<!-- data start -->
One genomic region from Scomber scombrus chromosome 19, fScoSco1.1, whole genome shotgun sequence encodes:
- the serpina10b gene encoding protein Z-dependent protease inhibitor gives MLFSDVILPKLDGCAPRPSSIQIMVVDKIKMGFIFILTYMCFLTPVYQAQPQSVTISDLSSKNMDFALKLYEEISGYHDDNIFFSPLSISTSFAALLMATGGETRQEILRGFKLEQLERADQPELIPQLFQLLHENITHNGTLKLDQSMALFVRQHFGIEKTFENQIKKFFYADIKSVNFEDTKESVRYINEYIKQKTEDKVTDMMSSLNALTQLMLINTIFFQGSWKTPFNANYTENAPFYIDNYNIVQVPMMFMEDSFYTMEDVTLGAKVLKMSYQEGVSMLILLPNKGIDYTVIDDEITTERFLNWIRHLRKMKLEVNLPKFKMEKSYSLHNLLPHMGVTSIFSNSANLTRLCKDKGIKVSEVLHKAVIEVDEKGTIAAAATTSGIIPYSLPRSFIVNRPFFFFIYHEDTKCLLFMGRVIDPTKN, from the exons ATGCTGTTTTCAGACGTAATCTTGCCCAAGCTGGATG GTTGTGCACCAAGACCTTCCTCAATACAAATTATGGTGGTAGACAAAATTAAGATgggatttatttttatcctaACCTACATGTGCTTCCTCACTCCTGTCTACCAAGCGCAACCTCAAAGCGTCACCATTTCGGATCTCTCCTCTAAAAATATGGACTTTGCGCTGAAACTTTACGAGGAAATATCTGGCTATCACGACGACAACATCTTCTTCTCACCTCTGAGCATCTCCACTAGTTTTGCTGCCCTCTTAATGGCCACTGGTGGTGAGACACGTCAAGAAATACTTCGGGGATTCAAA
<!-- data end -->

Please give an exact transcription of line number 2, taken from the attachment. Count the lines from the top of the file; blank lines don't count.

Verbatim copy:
- the serpina10b gene encoding protein Z-dependent protease inhibitor gives MLFSDVILPKLDGCAPRPSSIQIMVVDKIKMGFIFILTYMCFLTPVYQAQPQSVTISDLSSKNMDFALKLYEEISGYHDDNIFFSPLSISTSFAALLMATGGETRQEILRGFKLEQLERADQPELIPQLFQLLHENITHNGTLKLDQSMALFVRQHFGIEKTFENQIKKFFYADIKSVNFEDTKESVRYINEYIKQKTEDKVTDMMSSLNALTQLMLINTIFFQGSWKTPFNANYTENAPFYIDNYNIVQVPMMFMEDSFYTMEDVTLGAKVLKMSYQEGVSMLILLPNKGIDYTVIDDEITTERFLNWIRHLRKMKLEVNLPKFKMEKSYSLHNLLPHMGVTSIFSNSANLTRLCKDKGIKVSEVLHKAVIEVDEKGTIAAAATTSGIIPYSLPRSFIVNRPFFFFIYHEDTKCLLFMGRVIDPTKN, from the exons ATGCTGTTTTCAGACGTAATCTTGCCCAAGCTGGATG GTTGTGCACCAAGACCTTCCTCAATACAAATTATGGTGGTAGACAAAATTAAGATgggatttatttttatcctaACCTACATGTGCTTCCTCACTCCTGTCTACCAAGCGCAACCTCAAAGCGTCACCATTTCGGATCTCTCCTCTAAAAATATGGACTTTGCGCTGAAACTTTACGAGGAAATATCTGGCTATCACGACGACAACATCTTCTTCTCACCTCTGAGCATCTCCACTAGTTTTGCTGCCCTCTTAATGGCCACTGGTGGTGAGACACGTCAAGAAATACTTCGGGGATTCAAA